My inspiration this week (and yes, this season, since I have neglected Nuances since February) comes from one of my favorite places: Bookends from the The New York Times. The article is "How Do We Judge Books Written Under Pseudonyms?" By Francine Prose and Daniel Mendelsohn. November 12, 2013. I would recommend giving the article a quick glance before attempting to understand my mad ramblings and ruminations. Because, well...I ramble and ruminate.
|Click Below! I'll take you to the article too!|
My two favorite insights from this:
"Pseudonyms are especially attractive to fiction writers, whose work (inventing people and seeing the world through their eyes) requires an impersonation, of sorts. Writing under a pen name is like doing an impersonation of someone doing an impersonation...A friend who did something like this says he needed his alter ego, not to conceal his real name but to 'be' that fictitious person, who wrote a scene in which a father cannibalizes a family pet." ~Mendelsohn
"The critical urge to see family resemblances in an author’s work arises from a psychological insight: The creative mind is, like all minds, coherent, even if its coherences aren’t apparent. Like a psychotherapist, the critic looks for patterns, themes and repetitions not only within a work but across an artist’s career in order to uncover the hidden unities." ~ Prose
It's very true: analysis can become stale and lazy when a reader has already put significant effort into understanding an author's work—ask them to read another piece, and 7 out of 10 times, they will find similar "conclusions" about the author's intent or influences. You cannot unlearn something that you have learned through self-tutelage. Well, not without a lot of rewiring and maybe some amnesia!
If you look to Harold Bloom's "Anxiety of Influence", he asserts [my modest set of conclusions after that self-taught principle I just described] that every generation is at creative war with itself. We attempt to outdo the literary achievements of our ancestors, living in the constant fear that we will not surpass the innovation of the "greats" who wrote before us. And so one of two things will happen: a writer will try a technique and approach that deviates as far as possible from his or hero, OR a writer will first try to master and then elevate the very techniques of his or hero hero. It occurs to me now, that the argument Bloom made supported the notion that a constant comparison between the new and the old ends stifles new and innovative approaches to written expression. Anxiety for achievement distracts from the work at hand. That somehow we fixate on the past to try and inspire the new, which would hinder growth. I think looking to the past CAN hinder new achievements and voices, but it can also inform the historical canon, and push writers to invest in technique, and leave the changing world to continue to inspire new plot lines, dramatic and tragic twists and character flaws, and all those other little goodies (aka the story itself)!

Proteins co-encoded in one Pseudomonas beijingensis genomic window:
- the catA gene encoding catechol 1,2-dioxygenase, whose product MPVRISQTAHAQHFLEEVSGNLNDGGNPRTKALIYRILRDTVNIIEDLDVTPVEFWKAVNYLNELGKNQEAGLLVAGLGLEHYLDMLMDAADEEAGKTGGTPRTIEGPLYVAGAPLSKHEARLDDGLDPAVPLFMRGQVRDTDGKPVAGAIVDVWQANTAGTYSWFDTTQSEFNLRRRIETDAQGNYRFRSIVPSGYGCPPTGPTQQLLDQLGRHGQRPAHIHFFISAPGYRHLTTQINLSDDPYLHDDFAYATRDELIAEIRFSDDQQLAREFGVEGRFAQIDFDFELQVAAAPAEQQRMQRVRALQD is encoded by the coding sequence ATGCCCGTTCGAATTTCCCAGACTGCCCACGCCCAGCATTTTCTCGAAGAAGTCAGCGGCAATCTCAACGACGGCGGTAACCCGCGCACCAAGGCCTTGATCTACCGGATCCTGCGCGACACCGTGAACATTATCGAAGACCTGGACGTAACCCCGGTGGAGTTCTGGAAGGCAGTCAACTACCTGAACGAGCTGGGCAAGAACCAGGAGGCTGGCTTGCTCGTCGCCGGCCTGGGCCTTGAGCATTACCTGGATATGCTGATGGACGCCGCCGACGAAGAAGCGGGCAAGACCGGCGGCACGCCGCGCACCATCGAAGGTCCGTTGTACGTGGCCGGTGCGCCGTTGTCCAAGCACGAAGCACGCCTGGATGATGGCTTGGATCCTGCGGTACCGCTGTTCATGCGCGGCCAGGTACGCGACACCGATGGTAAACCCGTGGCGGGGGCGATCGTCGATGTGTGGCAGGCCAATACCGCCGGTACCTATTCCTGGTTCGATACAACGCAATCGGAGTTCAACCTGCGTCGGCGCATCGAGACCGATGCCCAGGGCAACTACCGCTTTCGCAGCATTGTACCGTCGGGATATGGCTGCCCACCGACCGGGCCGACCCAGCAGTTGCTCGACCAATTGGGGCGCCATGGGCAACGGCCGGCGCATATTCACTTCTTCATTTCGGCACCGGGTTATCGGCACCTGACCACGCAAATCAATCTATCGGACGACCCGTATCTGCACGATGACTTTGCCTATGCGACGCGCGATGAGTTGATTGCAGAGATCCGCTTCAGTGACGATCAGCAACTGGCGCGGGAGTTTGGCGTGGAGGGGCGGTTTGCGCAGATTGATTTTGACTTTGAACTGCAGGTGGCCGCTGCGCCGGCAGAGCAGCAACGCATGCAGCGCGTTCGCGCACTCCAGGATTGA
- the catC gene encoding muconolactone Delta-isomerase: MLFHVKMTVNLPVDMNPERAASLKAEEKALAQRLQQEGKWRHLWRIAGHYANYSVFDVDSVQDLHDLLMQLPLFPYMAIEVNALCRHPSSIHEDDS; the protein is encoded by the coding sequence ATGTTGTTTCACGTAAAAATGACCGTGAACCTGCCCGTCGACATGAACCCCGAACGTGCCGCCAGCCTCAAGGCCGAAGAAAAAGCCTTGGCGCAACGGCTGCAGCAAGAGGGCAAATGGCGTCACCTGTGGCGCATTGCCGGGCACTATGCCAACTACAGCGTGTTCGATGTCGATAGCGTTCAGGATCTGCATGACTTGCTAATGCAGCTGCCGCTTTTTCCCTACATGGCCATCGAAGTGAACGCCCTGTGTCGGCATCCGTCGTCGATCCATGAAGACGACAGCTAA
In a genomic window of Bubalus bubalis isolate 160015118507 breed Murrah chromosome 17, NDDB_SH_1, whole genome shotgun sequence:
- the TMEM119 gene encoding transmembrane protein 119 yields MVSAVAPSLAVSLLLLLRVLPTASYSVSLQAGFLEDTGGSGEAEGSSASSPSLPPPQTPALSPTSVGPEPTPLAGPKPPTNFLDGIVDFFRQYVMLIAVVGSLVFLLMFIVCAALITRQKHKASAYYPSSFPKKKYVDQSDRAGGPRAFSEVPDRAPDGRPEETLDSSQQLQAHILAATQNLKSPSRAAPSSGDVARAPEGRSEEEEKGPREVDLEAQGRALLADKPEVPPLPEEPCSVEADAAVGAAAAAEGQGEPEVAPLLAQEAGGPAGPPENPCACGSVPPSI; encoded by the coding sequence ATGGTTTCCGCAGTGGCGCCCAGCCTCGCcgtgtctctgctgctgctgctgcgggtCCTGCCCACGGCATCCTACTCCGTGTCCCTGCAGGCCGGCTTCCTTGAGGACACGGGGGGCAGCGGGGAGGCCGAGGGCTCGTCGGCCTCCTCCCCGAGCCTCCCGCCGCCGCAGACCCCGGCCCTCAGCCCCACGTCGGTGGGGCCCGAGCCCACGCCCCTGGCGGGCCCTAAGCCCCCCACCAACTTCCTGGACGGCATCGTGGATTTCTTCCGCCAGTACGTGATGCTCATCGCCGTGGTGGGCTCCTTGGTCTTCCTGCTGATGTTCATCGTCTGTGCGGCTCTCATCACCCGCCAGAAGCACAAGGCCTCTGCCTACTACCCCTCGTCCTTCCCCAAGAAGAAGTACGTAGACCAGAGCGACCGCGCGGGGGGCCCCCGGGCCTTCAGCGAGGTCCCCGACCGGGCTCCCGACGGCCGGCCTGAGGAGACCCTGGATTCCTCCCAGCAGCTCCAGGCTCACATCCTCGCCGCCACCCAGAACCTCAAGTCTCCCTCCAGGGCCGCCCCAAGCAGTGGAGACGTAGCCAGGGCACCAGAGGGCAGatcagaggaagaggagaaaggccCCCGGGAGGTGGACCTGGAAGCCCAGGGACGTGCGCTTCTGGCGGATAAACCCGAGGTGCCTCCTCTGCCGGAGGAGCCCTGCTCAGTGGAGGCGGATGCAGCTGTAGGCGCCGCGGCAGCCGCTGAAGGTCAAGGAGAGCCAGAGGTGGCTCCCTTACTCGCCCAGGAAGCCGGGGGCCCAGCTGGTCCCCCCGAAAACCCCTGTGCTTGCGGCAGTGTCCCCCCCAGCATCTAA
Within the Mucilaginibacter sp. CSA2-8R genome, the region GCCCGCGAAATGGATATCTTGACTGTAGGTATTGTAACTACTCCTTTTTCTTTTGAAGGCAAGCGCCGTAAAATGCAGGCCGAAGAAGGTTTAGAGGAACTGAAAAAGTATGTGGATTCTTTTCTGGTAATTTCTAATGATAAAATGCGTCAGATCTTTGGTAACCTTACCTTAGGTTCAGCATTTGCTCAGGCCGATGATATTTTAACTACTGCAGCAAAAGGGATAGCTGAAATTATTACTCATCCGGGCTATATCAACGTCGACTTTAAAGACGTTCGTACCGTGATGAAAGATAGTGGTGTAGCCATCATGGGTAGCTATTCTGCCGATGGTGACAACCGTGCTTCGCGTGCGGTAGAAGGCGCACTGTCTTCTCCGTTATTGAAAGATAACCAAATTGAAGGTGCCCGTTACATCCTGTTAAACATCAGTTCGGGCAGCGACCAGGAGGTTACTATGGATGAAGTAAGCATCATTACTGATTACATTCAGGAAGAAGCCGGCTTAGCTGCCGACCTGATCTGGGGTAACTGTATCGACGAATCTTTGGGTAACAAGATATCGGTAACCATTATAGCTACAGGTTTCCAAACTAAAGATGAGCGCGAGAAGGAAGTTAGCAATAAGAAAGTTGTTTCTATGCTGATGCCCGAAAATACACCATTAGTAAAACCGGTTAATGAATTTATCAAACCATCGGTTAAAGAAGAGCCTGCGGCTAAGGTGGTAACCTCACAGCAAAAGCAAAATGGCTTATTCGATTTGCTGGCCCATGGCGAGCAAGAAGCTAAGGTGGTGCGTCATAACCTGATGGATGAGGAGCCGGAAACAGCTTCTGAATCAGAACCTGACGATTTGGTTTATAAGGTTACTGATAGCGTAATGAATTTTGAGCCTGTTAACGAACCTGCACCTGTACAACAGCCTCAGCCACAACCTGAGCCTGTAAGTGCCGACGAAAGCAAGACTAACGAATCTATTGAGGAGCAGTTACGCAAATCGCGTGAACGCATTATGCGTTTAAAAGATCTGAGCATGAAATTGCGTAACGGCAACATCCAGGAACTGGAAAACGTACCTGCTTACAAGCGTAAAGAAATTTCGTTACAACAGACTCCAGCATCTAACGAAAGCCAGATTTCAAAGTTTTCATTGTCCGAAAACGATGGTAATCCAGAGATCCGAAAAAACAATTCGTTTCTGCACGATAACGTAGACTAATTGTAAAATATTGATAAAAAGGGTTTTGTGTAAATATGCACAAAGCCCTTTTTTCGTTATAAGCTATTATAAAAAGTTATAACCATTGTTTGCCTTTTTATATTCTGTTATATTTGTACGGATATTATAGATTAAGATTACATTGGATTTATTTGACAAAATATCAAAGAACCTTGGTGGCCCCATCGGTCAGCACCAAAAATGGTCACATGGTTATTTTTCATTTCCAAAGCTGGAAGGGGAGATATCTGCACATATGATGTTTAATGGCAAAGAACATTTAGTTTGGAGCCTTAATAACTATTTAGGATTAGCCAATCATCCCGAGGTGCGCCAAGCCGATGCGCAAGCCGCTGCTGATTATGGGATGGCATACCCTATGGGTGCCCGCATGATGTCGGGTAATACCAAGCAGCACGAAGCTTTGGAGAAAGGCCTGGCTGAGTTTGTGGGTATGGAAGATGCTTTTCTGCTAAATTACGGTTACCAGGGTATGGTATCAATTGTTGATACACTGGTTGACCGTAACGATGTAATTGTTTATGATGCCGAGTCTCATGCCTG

So, the idea of an author using a nom de plume to escape (I infer) the anxiety of HIS or HER name being judged repeatedly in the literary canon, as he or she makes these adventures into technique, tale and talent, makes sense to me! To generate a fake identity so that he can write from a perspective not entirely his own, and thus be free to craft crazy, horrible plot lines that he (or she) would never otherwise attempt—in deference to the past generation's written achievements and homage to "good taste"—certainly speaks to the writer's love of the craft. The nom de plume is a loophole; it provides the writer freedom to step beyond the constraints of literary study, the tastes and trends of the day, and even the expectation that he may have had for his illustrious career. In anonymity or alternative identities, we are free to write about "what we know" through a lens and with a style unique to a time, place, and perspective. It stands alone ready for analysis and comment but ripped away from an author's preceding body of works. It's a relationship between a reader and a writer that stands outside of preconceived expectations.
It's rather tantalizing when you think of it that way, no?
~Written, shockingly enough, by a devoted follower of New Historicism (oops!)